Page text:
Auberge CastelMerle, Dordogne
Chris Millinship wasn’t at all star-struck when James Martin came to visit him at his Dordogne B&B; not because he wasn’t a fan of the former Saturday Kitchen host or he didn’t care much for his cooking, but because he simply had never heard of him. “I didn’t know who James Martin was,” laughs Chris. “But I asked around a bit and I bought one of his books.”
Having lived in a sleepy part of Périgord in Dordogne for 38 years without British television, the rise of celebrity chefs had bypassed Chris until an assistant director of the James Martin’s French Adventure series contacted him. “They were planning to do a special Dordogne episode and they wanted a beautiful place in the area to shoot,” Chris explains. Situated at the edge of the Vézère valley, boasting panoramic riverside views and a well-known reputation as a ‘ hôtel de charme’, the Auberge Castel-Merle, which Chris runs with his French wife Anita, was an obvious choice for the programme.
Renowned for its world-famous produce, James was keen on showcasing some of the region’s spoils and on Chris’s suggestion, he visited the nearby market at Rouffignac where he bought some strawberries to use in a dessert.
“What he does is amazing,” Chris says of James’s cooking. “He invents his recipes as he goes along. I don’t think the producers know what he’s going to do from one minute to the next. He’s a bit of a magician really.”
But James was not the only one to impress with his culinary skills, as Chris had the task of cooking for the whole crew. And, even though he has over 40 years’ worth of cooking experience under his belt, he was still apprehensive when the camera started rolling. “I was nervous, of course,” he admits. “I didn’t realise that I
would be cooking and that James would then be eating it in front of the cameras. There was nowhere to hide!” he laughs. But Chris had nothing to be nervous about. His plates of duck specialities were met with compliments from the star chef. “That is fantastic,” James said, enjoying a dish of duck magret with truffle sauce.
Much like James, who worked at a Michelinstarred restaurant aged 12 at nearby St-Émilion, Chris learned how to cook during a summer working at Auberge Castel-Merle as a 16-year-old. It was here that he met and fell in love with his future wife, the daughter of the hotel’s owners.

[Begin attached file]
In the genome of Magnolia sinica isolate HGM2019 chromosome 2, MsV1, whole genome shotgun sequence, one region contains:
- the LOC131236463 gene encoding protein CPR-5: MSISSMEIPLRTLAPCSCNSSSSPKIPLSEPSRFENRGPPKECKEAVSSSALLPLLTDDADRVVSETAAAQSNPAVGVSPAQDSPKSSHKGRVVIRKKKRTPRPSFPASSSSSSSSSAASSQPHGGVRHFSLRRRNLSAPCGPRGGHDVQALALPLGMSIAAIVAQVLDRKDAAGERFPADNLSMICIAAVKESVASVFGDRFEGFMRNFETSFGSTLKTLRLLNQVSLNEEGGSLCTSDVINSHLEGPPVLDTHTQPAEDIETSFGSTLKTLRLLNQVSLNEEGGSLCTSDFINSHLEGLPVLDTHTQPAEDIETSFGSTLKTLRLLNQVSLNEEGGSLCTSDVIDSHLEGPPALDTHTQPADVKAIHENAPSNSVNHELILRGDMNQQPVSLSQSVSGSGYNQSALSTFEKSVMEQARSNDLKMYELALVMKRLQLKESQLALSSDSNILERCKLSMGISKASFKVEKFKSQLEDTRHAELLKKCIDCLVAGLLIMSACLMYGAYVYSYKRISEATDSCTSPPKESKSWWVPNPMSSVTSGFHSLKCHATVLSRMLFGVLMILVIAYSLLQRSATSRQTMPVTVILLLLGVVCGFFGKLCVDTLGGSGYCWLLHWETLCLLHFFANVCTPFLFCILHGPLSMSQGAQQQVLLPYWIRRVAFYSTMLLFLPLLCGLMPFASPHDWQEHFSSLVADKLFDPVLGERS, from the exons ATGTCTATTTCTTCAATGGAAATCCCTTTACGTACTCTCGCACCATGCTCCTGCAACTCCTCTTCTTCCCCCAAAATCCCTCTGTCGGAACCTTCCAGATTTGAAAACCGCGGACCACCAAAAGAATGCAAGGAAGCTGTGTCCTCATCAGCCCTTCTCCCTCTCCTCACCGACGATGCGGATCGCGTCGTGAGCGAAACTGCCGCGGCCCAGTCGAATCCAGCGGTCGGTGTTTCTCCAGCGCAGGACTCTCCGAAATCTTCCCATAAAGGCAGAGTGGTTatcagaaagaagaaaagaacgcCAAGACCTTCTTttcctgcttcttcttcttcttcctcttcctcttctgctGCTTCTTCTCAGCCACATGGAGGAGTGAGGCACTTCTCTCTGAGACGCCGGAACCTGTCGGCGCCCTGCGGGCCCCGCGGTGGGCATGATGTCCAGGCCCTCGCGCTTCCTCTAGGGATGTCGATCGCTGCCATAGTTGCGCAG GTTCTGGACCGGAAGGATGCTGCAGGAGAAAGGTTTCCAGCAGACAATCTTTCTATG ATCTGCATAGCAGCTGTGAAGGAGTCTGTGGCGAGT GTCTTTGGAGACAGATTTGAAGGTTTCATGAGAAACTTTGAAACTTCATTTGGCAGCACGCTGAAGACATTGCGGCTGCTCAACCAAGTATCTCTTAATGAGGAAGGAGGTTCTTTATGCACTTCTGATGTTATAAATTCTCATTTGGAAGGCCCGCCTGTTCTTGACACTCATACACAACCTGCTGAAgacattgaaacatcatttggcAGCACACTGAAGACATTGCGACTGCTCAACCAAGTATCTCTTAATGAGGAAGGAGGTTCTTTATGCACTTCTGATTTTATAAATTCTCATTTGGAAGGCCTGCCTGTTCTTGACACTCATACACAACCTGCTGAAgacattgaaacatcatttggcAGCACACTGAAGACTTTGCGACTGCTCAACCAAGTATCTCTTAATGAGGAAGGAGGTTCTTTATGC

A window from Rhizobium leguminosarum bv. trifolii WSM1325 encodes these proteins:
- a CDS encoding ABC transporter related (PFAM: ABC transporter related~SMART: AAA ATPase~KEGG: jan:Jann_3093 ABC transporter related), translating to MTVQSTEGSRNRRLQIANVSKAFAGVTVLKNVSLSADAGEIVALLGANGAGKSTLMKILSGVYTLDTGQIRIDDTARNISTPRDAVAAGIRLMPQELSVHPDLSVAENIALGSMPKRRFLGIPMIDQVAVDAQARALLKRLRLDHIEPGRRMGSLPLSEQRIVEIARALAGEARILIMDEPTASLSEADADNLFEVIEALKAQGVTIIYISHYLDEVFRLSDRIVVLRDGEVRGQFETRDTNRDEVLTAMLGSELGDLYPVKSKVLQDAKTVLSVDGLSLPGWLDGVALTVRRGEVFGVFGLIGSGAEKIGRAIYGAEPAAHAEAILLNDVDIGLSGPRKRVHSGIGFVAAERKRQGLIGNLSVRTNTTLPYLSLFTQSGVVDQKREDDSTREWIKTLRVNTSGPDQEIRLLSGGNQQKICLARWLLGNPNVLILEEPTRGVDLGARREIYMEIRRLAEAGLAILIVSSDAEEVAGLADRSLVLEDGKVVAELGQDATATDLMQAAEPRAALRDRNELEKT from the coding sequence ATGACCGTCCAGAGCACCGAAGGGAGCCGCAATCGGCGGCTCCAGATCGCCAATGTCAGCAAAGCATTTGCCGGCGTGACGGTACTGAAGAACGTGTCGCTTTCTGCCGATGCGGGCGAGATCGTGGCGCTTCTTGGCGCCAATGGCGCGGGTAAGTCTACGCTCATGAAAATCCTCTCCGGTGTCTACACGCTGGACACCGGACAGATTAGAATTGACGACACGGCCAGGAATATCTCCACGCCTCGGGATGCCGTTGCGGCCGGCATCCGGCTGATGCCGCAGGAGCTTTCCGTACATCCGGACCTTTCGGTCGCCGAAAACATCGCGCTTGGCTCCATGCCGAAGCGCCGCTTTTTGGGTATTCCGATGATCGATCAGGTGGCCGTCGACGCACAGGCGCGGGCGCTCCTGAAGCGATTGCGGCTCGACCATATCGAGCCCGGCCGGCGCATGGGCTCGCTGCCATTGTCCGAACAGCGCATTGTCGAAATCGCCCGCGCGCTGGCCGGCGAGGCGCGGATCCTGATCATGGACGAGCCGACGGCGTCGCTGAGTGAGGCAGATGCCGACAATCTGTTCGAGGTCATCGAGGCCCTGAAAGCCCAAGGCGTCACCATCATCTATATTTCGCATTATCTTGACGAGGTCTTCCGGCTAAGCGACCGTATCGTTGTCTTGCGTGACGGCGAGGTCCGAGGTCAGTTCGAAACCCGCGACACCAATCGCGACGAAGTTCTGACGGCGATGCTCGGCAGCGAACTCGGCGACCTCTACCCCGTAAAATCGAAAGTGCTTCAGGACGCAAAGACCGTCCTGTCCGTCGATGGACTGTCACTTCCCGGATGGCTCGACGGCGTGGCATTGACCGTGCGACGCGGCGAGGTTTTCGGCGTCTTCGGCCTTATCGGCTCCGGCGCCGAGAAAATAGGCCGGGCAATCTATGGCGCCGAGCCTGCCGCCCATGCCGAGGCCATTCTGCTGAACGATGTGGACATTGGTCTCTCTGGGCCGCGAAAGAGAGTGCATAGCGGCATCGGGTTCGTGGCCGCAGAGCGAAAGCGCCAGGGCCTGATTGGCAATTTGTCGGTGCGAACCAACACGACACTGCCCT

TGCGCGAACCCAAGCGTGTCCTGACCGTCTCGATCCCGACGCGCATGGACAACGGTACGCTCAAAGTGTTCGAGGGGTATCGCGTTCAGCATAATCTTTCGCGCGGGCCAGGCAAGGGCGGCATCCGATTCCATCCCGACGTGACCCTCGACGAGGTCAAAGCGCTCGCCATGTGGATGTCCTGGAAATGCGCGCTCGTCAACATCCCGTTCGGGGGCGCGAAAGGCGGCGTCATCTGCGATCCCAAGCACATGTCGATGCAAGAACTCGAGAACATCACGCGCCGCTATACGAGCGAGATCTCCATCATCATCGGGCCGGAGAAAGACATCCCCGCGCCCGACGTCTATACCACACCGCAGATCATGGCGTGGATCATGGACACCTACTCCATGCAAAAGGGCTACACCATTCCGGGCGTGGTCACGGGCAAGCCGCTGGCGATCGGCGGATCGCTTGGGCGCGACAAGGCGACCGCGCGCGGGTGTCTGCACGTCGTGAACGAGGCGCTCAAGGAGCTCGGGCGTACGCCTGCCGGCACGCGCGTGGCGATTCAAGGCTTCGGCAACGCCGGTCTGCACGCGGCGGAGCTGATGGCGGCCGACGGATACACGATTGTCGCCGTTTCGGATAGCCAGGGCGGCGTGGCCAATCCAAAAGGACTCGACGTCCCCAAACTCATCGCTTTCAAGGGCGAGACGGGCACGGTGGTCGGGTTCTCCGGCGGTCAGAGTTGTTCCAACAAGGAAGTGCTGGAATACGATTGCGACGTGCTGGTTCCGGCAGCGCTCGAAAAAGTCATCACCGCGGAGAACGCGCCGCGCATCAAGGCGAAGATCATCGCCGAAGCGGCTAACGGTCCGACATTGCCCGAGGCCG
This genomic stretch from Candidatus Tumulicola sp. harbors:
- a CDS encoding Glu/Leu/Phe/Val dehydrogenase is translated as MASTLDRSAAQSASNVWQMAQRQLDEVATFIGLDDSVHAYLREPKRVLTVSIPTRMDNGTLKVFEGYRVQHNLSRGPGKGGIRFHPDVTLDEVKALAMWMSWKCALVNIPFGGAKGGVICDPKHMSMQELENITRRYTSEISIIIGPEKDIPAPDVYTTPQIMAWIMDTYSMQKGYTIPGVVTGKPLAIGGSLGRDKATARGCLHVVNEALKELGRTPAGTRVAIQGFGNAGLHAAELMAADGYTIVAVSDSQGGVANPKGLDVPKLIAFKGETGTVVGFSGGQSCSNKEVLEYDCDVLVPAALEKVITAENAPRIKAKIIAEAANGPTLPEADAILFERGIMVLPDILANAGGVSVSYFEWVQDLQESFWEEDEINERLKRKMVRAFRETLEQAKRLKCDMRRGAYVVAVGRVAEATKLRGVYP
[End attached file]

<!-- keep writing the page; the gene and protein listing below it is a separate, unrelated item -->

“I got married to the boss’s daughter,” he laughs. “I met my future wife while washing up,” he smiles. The couple returned to England but it wasn’t long before they decided to settle down in Dordogne. The hotel has been in Anita’s family for five generations, and her parents were keen for it to stay in the family and for the business to continue, and so when they retired in 1984, they asked Chris and Anita to take it over. “It was a big decision,” Chris reflects. “We worked very hard, doing weddings and so on, and we completely restored the farm into a small hotel, more like a B&B, with a few more rooms,” he explains. The auberge now has
nine rooms and over the years, Chris and Anita have let go of the restaurant side of things, instead keeping it simple with a bar serving tea and snacks. However, Chris says that he “still does truffle omelettes, if people want them. I’ve made thousands of omelettes,” he admits.
Keen to keep the hotel in the family, Chris and Anita hope that their twin daughters will take over when they retire. “We’re not quite finished yet though!” Chris insists, and they are looking forward to some excitement again this summer when the Tour de France will pass through their village of Sergeac. But for now, they are still basking in their moment in the TV spotlight, as are the locals.
“The local French guys were a bit in
awe I suppose; they thought it was great fun,” Chris says of their TV appearance. “I invited our neighbours for an apéritif and to watch the programme, which they really enjoyed, and the mayor was very happy to see the village on TV.”
Having seen how much James enjoyed his stay in France, Chris has no qualms in recommending a permanent move to the chef. “James actually said to me, ‘I wouldn’t mind having a place like yours and doing 50 meals a day’. You can see that the call of France is still there; he’s got a lot of fond memories of France,” Chris says. Does Chris think that James should make the move, like he did almost 40 years ago? “I think he’s got to,” Chris says, before adding, “You’ve got to, otherwise you regret it.”
The rooms at Castel-Merle have a charming, rustic feel
Left: Chris and Anita Millinship Above: Views of the Vézère valley from Castel-Merle